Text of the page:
A camera is being introduced for when you want to capture special moments of a friend reaching the top of a hill or reeling in a fish or anything else special. Movi is a new live event camera that lets you get very filmy— zoom, pan and cut— without having to bring along a camera crew. Livestream's Movi is making its debut on pre-order.
It's pocket sized with a companion iOS app that lets you edit at the same time as you are filming. The video feed is viewed in the phone's companion app and that is where you get to control which portions are recorded or streamed.
This is all about the "production value" of what you shoot. All from a single camera, you transform a single frame into multiple live shots from your iPhone. Using taps, you can shoot close-ups, for example, and pan across the screen.
The Movi promotional video indicates that the camera has important advantages not just for fun but for practical business reasons—capturing highlights of a panel discussion, a product demo, an instructional lecture. "Every conference wants to look like TED, every product launch wants to look like Apple, every keynote wants to look like Steve Jobs," Livestream CEO Jesse Hertzberg said in The Verge. "But lots of businesses don't have the resources."
Edit video on the fly, stream immediately or share later; the iPhone is turned into a video editing suite.
"It's like having a multi-camera production studio in your pocket," said the makers.
"No one wants to go home and edit for hours in FinalCut Pro … and certainly no one can afford to show up at an event with three cameras and cameramen," said Livestream founder Max Haot in TechCrunch.
Marc Hachman, senior editor, PCWorld, said the camera is light enough to hold in your hand but you can also place it on a mount. "Movi isn't much more than a chopped-off 2.5-inch cylinder with a 150-degree lens mounted in its side."
The included battery lasts about 60 minutes; a separate Movi Pro accessory includes Ethernet and 10-hour battery.
The company's specs list includes a 150° all glass lens and 4K sensor. An LED light ring keeps you informed about the Wi-Fi connection and battery life.
What about audio? Movi has built-in stereo microphones. You can add and mix an audio source via the iPhone's microphone jack when using the Movi app.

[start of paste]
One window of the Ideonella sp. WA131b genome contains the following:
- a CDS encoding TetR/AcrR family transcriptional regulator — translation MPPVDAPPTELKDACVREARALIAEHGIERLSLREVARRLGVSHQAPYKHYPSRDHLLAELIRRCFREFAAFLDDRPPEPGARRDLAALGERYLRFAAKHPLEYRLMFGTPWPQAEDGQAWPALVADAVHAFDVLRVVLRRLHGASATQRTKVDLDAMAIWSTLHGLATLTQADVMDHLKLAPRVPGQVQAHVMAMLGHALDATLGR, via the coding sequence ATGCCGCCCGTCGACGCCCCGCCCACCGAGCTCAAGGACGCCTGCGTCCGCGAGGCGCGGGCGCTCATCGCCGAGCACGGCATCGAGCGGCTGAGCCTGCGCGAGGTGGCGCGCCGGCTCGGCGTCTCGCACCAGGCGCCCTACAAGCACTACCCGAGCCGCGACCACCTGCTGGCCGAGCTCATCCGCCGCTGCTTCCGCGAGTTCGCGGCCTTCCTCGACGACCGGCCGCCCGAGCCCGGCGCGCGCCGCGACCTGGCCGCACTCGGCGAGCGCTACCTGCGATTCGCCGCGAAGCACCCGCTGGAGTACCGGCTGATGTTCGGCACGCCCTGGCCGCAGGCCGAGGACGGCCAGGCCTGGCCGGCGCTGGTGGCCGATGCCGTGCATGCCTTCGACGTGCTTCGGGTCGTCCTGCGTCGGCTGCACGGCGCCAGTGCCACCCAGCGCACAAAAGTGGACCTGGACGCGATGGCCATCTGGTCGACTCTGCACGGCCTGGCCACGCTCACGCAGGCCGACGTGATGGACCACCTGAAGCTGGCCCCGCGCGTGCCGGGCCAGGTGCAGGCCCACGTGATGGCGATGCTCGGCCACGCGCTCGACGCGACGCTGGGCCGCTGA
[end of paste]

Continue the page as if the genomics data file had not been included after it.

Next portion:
Movi comes with a mount for mic stands and tripods, a 10 foot USB cable to keep the camera charged, and a 16 GB microSD card to save videos.
Anthony Ha, writer at TechCrunch, picked up on the value of a Movi, saying that unless you're a video professional, you're probably recording with a single camera, and that can be a limitation. "Sure, that's fine [single camera] if you're looking to capture something brief, but if you're filming a longer event (say, a concert, or a baseball game), being locked into single viewpoint can get pretty dull, pretty quickly."
Ha noted: "It creates the illusion that you've captured the event from multiple cameras, rather than a single, pocket-sized device." Similarly, PCWorld wrote, "Livestream's first handheld video camera, the Movi uses a single lens and an innovative iOS app to make one 4K video stream look like up to nine different shots."
Hachman also said that, "though the Movi is a 4K camera, the actual output is only 720p: All those additional pixels are used to create the virtual cameras that the Movi cuts back and forth between."
The creators have put Movi on preorder at the price of $199 (regularly priced at $399). Movi will ship in April 2016.
Can Movi work with Android? The answer is "Not yet."
Livestream, a live video-streaming platform, allows users to watch, like and share live events via a suite of hardware and software tools, said CrunchBase.
More information: getmovi.com/
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